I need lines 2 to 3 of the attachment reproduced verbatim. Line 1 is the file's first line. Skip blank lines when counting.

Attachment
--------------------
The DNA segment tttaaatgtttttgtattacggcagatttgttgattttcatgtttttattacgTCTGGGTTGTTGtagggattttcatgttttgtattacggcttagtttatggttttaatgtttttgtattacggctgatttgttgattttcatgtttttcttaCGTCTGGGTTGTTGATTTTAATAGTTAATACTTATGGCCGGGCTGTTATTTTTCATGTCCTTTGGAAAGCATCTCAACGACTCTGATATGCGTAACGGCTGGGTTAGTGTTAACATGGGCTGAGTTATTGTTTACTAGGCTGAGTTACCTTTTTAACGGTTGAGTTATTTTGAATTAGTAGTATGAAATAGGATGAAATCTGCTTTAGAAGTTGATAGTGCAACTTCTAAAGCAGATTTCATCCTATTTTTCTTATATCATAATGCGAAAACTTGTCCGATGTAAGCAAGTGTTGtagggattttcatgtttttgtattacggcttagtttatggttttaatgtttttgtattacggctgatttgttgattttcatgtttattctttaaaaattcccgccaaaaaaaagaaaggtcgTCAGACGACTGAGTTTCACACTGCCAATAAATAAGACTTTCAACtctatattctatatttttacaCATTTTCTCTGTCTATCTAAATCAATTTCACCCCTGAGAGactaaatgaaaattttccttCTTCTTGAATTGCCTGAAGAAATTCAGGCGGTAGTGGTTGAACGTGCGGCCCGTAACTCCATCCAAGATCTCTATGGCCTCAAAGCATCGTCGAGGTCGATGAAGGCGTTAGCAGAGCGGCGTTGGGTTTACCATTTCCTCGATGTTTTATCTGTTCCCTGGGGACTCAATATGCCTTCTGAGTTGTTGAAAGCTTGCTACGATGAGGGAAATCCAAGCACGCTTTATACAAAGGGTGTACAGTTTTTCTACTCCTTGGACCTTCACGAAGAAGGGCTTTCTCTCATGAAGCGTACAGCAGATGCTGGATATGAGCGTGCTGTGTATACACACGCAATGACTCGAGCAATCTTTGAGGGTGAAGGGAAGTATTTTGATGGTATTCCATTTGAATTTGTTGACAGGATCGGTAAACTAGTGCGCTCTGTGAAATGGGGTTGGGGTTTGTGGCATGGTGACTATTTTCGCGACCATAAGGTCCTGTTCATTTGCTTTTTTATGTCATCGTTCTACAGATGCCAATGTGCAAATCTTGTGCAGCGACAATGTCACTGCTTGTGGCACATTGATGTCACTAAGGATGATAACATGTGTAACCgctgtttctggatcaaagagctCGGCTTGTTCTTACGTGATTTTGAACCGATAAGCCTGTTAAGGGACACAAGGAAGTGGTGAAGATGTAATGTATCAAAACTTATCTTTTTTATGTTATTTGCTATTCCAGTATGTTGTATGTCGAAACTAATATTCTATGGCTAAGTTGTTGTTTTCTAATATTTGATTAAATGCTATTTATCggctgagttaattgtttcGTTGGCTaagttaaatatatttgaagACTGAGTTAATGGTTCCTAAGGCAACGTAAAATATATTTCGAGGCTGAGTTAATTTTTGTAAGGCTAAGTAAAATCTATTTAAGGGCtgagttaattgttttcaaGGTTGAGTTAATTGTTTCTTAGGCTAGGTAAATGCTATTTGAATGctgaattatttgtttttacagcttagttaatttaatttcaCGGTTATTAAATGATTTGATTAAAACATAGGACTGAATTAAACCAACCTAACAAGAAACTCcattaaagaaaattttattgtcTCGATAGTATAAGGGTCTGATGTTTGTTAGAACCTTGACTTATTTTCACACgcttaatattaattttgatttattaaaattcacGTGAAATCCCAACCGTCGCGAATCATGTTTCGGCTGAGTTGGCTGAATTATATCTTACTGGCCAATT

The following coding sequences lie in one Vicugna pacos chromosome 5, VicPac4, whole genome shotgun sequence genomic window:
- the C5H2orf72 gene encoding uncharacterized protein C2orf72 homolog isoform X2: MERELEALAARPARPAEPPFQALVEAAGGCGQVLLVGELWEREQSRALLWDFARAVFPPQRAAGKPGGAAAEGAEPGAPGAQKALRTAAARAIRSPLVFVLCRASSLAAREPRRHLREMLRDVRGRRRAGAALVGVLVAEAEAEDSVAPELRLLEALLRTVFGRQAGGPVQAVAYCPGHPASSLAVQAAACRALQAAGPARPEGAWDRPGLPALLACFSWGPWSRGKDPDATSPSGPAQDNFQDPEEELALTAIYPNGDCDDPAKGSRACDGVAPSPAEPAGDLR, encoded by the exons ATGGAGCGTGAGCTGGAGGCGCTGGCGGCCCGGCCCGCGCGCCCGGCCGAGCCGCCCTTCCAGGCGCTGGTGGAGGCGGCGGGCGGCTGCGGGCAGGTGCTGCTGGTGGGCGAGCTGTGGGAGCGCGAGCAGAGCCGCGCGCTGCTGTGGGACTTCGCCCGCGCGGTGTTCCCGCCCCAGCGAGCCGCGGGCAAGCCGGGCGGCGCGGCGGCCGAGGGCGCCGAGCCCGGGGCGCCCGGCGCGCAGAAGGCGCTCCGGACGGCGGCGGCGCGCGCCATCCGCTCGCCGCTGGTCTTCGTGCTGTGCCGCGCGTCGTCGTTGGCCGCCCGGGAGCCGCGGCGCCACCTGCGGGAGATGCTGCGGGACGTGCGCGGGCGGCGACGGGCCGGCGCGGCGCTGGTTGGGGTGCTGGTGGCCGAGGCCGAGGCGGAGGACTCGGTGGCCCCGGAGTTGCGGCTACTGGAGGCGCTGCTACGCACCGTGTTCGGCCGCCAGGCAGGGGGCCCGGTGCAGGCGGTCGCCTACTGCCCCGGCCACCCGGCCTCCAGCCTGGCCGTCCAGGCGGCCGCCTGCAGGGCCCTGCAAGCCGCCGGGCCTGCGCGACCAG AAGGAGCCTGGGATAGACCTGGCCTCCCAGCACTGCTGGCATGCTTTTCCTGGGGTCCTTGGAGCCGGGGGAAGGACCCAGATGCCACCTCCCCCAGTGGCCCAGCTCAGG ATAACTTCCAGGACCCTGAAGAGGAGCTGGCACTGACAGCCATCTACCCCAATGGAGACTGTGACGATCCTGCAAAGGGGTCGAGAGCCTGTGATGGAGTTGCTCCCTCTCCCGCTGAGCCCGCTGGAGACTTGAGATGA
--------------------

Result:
The following coding sequences lie in one Vicugna pacos chromosome 5, VicPac4, whole genome shotgun sequence genomic window:
- the C5H2orf72 gene encoding uncharacterized protein C2orf72 homolog isoform X2: MERELEALAARPARPAEPPFQALVEAAGGCGQVLLVGELWEREQSRALLWDFARAVFPPQRAAGKPGGAAAEGAEPGAPGAQKALRTAAARAIRSPLVFVLCRASSLAAREPRRHLREMLRDVRGRRRAGAALVGVLVAEAEAEDSVAPELRLLEALLRTVFGRQAGGPVQAVAYCPGHPASSLAVQAAACRALQAAGPARPEGAWDRPGLPALLACFSWGPWSRGKDPDATSPSGPAQDNFQDPEEELALTAIYPNGDCDDPAKGSRACDGVAPSPAEPAGDLR, encoded by the exons ATGGAGCGTGAGCTGGAGGCGCTGGCGGCCCGGCCCGCGCGCCCGGCCGAGCCGCCCTTCCAGGCGCTGGTGGAGGCGGCGGGCGGCTGCGGGCAGGTGCTGCTGGTGGGCGAGCTGTGGGAGCGCGAGCAGAGCCGCGCGCTGCTGTGGGACTTCGCCCGCGCGGTGTTCCCGCCCCAGCGAGCCGCGGGCAAGCCGGGCGGCGCGGCGGCCGAGGGCGCCGAGCCCGGGGCGCCCGGCGCGCAGAAGGCGCTCCGGACGGCGGCGGCGCGCGCCATCCGCTCGCCGCTGGTCTTCGTGCTGTGCCGCGCGTCGTCGTTGGCCGCCCGGGAGCCGCGGCGCCACCTGCGGGAGATGCTGCGGGACGTGCGCGGGCGGCGACGGGCCGGCGCGGCGCTGGTTGGGGTGCTGGTGGCCGAGGCCGAGGCGGAGGACTCGGTGGCCCCGGAGTTGCGGCTACTGGAGGCGCTGCTACGCACCGTGTTCGGCCGCCAGGCAGGGGGCCCGGTGCAGGCGGTCGCCTACTGCCCCGGCCACCCGGCCTCCAGCCTGGCCGTCCAGGCGGCCGCCTGCAGGGCCCTGCAAGCCGCCGGGCCTGCGCGACCAG AAGGAGCCTGGGATAGACCTGGCCTCCCAGCACTGCTGGCATGCTTTTCCTGGGGTCCTTGGAGCCGGGGGAAGGACCCAGATGCCACCTCCCCCAGTGGCCCAGCTCAGG ATAACTTCCAGGACCCTGAAGAGGAGCTGGCACTGACAGCCATCTACCCCAATGGAGACTGTGACGATCCTGCAAAGGGGTCGAGAGCCTGTGATGGAGTTGCTCCCTCTCCCGCTGAGCCCGCTGGAGACTTGAGATGA